Recently, Dropbox had stopped supporting file system I’ve on one of my computers. I had used and recommended Dropbox extensively to everyone. With few additional GBs from referrals and various promotions, it was enough for most of the basic things I wanted to sync. Around 25GB of random files in total, rest was on Google Drive, GitHub or some external hard drive. It worked really well and for 99% of people it’s enough. I’d definitely pay 3-5$/month for additional 100GB but there was no such option, well. They did their math, I’m not their target customer.
Dropbox had given some time for people to migrate before the final cut off. It’s unclear why they’re making this change so suddenly and won’t provide at least bare functionality on previously supported file systems. After receiving numerous notifications, one day my computer stopped syncing. I didn’t want to waste time on migrating everything just to use Dropbox. I also wanted o check other alternatives anyway because of the insecure nature of Dropbox(files aren’t encrypted) and how the pricing model is structured. I was also using a Dropbox as some sort of “backup” which it is not.
Restoring file synchronization
There are other proprietary alternatives such as Box, Google Drive and probably 10+ more but I wanted something better and more privacy oriented. They also don’t offer any good Linux client.
Alternative solution had to support Linux, be fast and secure, perfectly it would be also open source. There are 2 popular apps that fulfil these requirements - syncthing and Seafile.
I had decided to try syncthing since it doesn’t require any central server and it looked like I could easily synchronize photos from my phone (moving off Google Photos is a post for another day). It’s also more secure than Dropbox because data is only stored on the devices I own - 3 computers plus a mobile phone.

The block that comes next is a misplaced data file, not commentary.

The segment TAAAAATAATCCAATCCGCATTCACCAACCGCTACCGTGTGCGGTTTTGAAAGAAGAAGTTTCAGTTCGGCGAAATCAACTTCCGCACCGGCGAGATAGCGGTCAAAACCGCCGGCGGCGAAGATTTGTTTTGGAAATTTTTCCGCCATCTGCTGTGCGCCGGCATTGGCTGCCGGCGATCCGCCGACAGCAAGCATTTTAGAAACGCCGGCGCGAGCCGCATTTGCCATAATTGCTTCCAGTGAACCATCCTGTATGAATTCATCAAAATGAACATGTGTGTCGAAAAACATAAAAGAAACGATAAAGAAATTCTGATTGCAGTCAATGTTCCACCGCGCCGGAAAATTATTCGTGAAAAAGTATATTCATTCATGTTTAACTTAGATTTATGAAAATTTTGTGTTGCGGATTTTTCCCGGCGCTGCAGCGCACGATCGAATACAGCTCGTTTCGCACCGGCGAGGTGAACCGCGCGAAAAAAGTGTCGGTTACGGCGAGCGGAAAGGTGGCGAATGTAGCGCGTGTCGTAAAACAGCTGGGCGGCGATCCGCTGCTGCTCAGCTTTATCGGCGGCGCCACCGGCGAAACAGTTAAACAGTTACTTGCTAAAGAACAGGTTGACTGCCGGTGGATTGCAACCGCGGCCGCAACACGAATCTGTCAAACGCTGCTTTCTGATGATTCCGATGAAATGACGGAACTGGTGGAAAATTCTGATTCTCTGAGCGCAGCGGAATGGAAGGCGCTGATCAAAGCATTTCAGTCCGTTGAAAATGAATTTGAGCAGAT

I won’t be writing in detail about syncthing’s features - go read their website!
Setting up syncthing was a breeze. I had followed their docs and that was it. It’s great and everything worked out of the box. I had done that over half a year ago, it works flawlessly in the background and I’ve not even gotten to testing Seafile in the end… I’ve heard it has nice docs integration, I’ll finitely check it in the future.
Expanding file storage
Now that I had my file synchronization problem solved, I didn’t want to lose anything in case something bad had happened. While having data on 4 devices mostly serves also as a backup, if something goes wrong with syncthing or all devices are in the same place, it’s not “fire” proof approach.
I also wasn’t limited by some pricing plan, only by the capacity of my hard drives.
When I was using Dropbox I didn’t even consider saving my
$HOME on it.
I wanted to save raw photos from my phone, not the compressed stuff that Google Photo gives me, videos, archives of projects and youtube playlists.
I knew syncthing would handle the file synchronization but it was still limited by the storage on my personal computers(~250GB) or phone(~30GB). I wanted to have more of “unlimited” storage for a longer term. Sharing that with someone privately would also be nice.
NAS alleviates problems mentioned above and serves me as a home server. After a bit of research and reading tips from Data Overloads at /r/DataHoarder I had bought Synology DS918+ and put in 4x 4TB from WD and Seagate. The drives are running Synology’s Btrfs and it can handle 2 drive failure(RAID 10). From 16TB I’ve got 8TB for data. Data is checksummed and it should (theoretically, unsure how to test that?) handle bitrots.
Initial investments costed a bit more than I wanted to spend but assuming HDDs will last 5 years, that’s around 13$/month for usable 8TB(vs 10$/mo for 1TB with Dropbox). I’m ignoring some other costs here, like power or backup for Synology but it doesn’t add more than 1-2$ per month in my case.
|IronWolf 4TB 5900||2x $89|
|Western Digital Red 4TB 5400||2x $96|
I have Synology added as one of my devices in syncthing and it’s accessible to other devices. It’s also running Docker containers, youtube-dl and backing up docs from Google Drive.
At the beginning I was worried that the maintenance of this setup would be time consuming and I wasn’t sure it’s worth the investment but in the end - it works.
I get notifications from Synology if there are security updates and once a month hard drives are automatically checked. If you’re a privacy concious person and still using one of the cloud solutions without any sort of encryption, it’s definitely something to reconsider.
In case you got any comments or questions - feel free to contact me at blog [at] m.4is.io.